On June 4, the Copyright Office released its Report on Orphan Works and Mass Digitization, a much-anticipated analysis of issues at the heart of the writing community’s two major copyright cases of the past decade: Authors Guild v. HathiTrust (settled in January), and the ongoing Authors Guild v. Google. The Report describes the legal difficulties faced by those seeking to use “orphan works” and/or to engage in mass digitization projects. It also provides recommendations for potential solutions.
The problem with “orphan works” arises when someone wants to make productive use of a work—republish a poem in an anthology, say, or use an old photo in a documentary—but the work’s rightsholder can’t be identified or located. Because of this, a potential user must decide either to use the work without a license (risking a copyright infringement lawsuit if the owner materializes) or to give up on the intended use altogether. This can be a major barrier to the re-use of works like photographs, which often don’t include information for identifying the rightsholder. Books may also be orphaned—where a book’s publisher, for instance, went out of business long ago—but this is less common, as books nearly always contain copyright information and identify both author and publisher.
The Report recommends legislation very similar to a bill the Senate passed in 2008, with a few additions to account for intervening developments, such as the Copyright Office roundtable talks in which the Authors Guild took part. The proposed legislation would limit liability for a user of orphan works who performs a “good faith” and “diligent” search for the copyright owner. New to this Report’s recommendations is that any new legislation should require users of orphan works to file a “Notice of Use” with the Copyright Office, in order to increase the likelihood that copyright owners will connect with users.
Significantly, the Report rejected a fair use solution recently espoused by some in the library copyright communities. Emboldened by decisions in the HathiTrust and Google cases that held the mass digitization of books from library shelves to be fair use for certain purposes, some librarians have argued that no orphan works legislation is necessary because fair use should also cover the digitization of individual orphan works. But the Copyright Office frowned on that idea, noting that “the judiciary has yet to explicitly address how to apply fair use to orphan works.” Regardless of how the case law plays out, the Report concluded, “The Office does not believe that reliance on judicial trends, which may turn at any point, is a sufficient basis to forgo a permanent legislative solution.” Fair use, however, will still be available for orphan works users in appropriate circumstances.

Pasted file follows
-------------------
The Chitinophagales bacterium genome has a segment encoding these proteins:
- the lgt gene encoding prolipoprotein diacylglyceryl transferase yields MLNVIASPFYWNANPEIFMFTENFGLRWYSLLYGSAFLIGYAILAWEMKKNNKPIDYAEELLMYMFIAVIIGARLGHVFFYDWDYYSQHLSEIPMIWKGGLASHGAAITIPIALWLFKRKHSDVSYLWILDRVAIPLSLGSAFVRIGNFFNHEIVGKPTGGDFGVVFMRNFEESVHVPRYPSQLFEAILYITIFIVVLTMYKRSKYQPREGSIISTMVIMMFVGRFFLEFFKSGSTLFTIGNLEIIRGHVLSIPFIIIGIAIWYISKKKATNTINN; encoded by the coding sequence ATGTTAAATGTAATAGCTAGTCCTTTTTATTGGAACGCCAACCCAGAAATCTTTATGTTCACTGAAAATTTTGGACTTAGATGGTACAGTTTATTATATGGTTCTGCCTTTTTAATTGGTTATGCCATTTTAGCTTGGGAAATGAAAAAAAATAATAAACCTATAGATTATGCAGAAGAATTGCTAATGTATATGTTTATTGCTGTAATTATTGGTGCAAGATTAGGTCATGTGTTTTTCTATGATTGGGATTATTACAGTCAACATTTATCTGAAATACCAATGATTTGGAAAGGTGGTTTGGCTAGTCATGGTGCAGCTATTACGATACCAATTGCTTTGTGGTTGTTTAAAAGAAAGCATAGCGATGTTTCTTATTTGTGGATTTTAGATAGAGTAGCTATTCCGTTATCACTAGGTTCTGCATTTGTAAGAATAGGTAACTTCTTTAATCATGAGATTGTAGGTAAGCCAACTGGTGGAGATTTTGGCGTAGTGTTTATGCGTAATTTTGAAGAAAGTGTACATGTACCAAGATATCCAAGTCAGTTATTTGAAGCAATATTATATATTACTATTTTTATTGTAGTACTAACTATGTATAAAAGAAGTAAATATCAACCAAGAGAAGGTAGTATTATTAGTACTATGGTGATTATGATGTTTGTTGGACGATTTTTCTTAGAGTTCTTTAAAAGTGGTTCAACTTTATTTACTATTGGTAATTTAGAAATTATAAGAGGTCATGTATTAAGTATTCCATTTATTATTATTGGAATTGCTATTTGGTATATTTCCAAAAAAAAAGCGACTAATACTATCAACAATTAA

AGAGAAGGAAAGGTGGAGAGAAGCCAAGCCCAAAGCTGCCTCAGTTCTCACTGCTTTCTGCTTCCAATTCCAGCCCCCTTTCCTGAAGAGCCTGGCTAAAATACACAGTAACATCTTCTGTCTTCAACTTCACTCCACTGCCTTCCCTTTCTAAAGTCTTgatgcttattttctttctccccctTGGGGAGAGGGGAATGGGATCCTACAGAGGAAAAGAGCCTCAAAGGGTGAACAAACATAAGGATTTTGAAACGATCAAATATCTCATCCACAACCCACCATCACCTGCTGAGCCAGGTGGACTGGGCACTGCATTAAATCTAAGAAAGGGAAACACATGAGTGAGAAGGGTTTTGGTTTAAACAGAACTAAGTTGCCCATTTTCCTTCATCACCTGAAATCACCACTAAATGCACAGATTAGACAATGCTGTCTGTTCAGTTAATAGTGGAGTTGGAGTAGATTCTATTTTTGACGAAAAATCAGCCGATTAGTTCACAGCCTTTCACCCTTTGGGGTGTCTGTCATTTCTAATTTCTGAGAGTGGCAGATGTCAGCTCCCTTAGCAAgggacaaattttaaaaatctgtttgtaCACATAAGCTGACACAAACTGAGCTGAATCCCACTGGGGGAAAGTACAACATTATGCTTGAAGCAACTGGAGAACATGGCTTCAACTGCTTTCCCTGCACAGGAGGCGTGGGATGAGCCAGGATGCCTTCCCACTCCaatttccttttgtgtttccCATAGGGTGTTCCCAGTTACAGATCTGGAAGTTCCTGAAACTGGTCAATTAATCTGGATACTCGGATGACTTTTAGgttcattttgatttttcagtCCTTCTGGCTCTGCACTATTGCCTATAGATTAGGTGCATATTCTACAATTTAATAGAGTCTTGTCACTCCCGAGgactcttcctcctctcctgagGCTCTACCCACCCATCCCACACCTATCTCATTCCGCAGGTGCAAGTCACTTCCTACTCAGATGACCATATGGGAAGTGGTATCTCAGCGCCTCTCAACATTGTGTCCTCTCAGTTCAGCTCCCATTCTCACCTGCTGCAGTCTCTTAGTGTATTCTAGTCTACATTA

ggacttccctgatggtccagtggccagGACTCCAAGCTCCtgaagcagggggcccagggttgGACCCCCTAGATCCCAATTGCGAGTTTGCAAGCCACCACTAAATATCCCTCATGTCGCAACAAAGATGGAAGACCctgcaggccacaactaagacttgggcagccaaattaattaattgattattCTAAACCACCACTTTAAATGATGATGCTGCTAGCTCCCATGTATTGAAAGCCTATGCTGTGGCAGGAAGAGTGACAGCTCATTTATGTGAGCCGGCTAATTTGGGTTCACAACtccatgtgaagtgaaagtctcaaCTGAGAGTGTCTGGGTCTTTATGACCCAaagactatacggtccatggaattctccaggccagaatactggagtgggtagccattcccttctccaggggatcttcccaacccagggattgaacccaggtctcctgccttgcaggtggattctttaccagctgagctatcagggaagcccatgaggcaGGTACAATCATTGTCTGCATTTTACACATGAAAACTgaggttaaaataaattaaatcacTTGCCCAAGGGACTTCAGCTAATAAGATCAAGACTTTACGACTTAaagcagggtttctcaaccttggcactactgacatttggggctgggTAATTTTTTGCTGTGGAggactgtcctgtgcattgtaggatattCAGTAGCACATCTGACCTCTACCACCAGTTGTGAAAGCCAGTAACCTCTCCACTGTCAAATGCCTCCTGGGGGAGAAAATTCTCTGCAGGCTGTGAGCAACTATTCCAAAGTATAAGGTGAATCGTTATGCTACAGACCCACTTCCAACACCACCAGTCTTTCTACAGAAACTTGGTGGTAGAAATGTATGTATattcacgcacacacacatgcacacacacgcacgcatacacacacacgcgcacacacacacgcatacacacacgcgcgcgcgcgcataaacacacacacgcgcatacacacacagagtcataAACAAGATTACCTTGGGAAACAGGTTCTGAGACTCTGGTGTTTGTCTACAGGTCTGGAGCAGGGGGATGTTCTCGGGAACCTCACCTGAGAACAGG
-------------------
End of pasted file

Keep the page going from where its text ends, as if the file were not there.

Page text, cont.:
Mass Digitization—the wholesale scanning and digital reproduction of large collections of works—presents a unique challenge, because often it’s impracticable to negotiate with each of the copyright owners implicated in any given digitization project. On the other hand, the ad hoc approach to mass digitization favored by Google—digitize everything, justify it as a fair use, and say “so sue me”—doesn’t solve anything; it ignores authors’ rights, jeopardizes the security of their works, and allows end-users only “snippets” of many works. It’s also not a model that works for organizations that can’t afford expensive, protracted litigation.
To solve this problem, the Authors Guild has long advocated a licensing regime that would allow authors to be compensated for secure and limited uses of their work in mass digitization projects. Even Google was on board for a while. Our proposed settlement to Authors Guild v. Google contained just such a solution, and in April 2014 we testified before the House Judiciary Committee, suggesting that Congress implement a statutory licensing regime known as extended collective licensing (“ECL”), whereby users could license a limited set of out-of-print book rights, allowing for full-text display uses, not just snippets.
It appears that the Copyright Office agrees. The Report notes that “the proposed class action settlement in the Google Books litigation provides a template for an ECL system” in the context of literary works, and cites to our April 2014 Congressional testimony. Furthermore, the Report proposes an ECL-style “pilot program"—voluntary to both users and rightsholders—under which mass licenses would be issued by collective management organizations authorized by the Copyright Office. These collective management organizations would then collect and distribute royalties to rightsholders. Ultimately, an ECL framework would have to be established by Congress, and to that end the Copyright Office has requested public comments on the proposed collective licensing solutions and a pilot program.
We will be providing comments to the Copyright Office on this issue and will continue to do what we can to ensure that authors are compensated for the use of their works, that those uses are secure, and that the works themselves have every opportunity to find their widest possible audience.